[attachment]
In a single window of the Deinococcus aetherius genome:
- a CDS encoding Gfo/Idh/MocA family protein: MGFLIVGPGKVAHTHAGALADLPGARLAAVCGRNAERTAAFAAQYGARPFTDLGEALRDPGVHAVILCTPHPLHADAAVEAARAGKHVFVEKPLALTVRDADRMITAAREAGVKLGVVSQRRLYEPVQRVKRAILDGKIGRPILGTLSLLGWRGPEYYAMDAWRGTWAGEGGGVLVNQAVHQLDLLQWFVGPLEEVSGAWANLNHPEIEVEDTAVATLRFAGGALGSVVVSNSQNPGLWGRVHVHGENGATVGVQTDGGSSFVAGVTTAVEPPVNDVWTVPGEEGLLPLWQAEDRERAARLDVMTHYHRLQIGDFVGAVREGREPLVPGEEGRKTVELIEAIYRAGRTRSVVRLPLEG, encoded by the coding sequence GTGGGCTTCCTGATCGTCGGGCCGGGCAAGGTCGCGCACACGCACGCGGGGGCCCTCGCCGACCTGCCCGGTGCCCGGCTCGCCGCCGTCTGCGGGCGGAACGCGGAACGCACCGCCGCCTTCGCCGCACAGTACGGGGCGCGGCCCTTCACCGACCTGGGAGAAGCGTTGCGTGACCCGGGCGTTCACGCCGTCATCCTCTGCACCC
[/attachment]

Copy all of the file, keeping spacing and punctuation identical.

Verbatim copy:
In a single window of the Deinococcus aetherius genome:
- a CDS encoding Gfo/Idh/MocA family protein: MGFLIVGPGKVAHTHAGALADLPGARLAAVCGRNAERTAAFAAQYGARPFTDLGEALRDPGVHAVILCTPHPLHADAAVEAARAGKHVFVEKPLALTVRDADRMITAAREAGVKLGVVSQRRLYEPVQRVKRAILDGKIGRPILGTLSLLGWRGPEYYAMDAWRGTWAGEGGGVLVNQAVHQLDLLQWFVGPLEEVSGAWANLNHPEIEVEDTAVATLRFAGGALGSVVVSNSQNPGLWGRVHVHGENGATVGVQTDGGSSFVAGVTTAVEPPVNDVWTVPGEEGLLPLWQAEDRERAARLDVMTHYHRLQIGDFVGAVREGREPLVPGEEGRKTVELIEAIYRAGRTRSVVRLPLEG, encoded by the coding sequence GTGGGCTTCCTGATCGTCGGGCCGGGCAAGGTCGCGCACACGCACGCGGGGGCCCTCGCCGACCTGCCCGGTGCCCGGCTCGCCGCCGTCTGCGGGCGGAACGCGGAACGCACCGCCGCCTTCGCCGCACAGTACGGGGCGCGGCCCTTCACCGACCTGGGAGAAGCGTTGCGTGACCCGGGCGTTCACGCCGTCATCCTCTGCACCC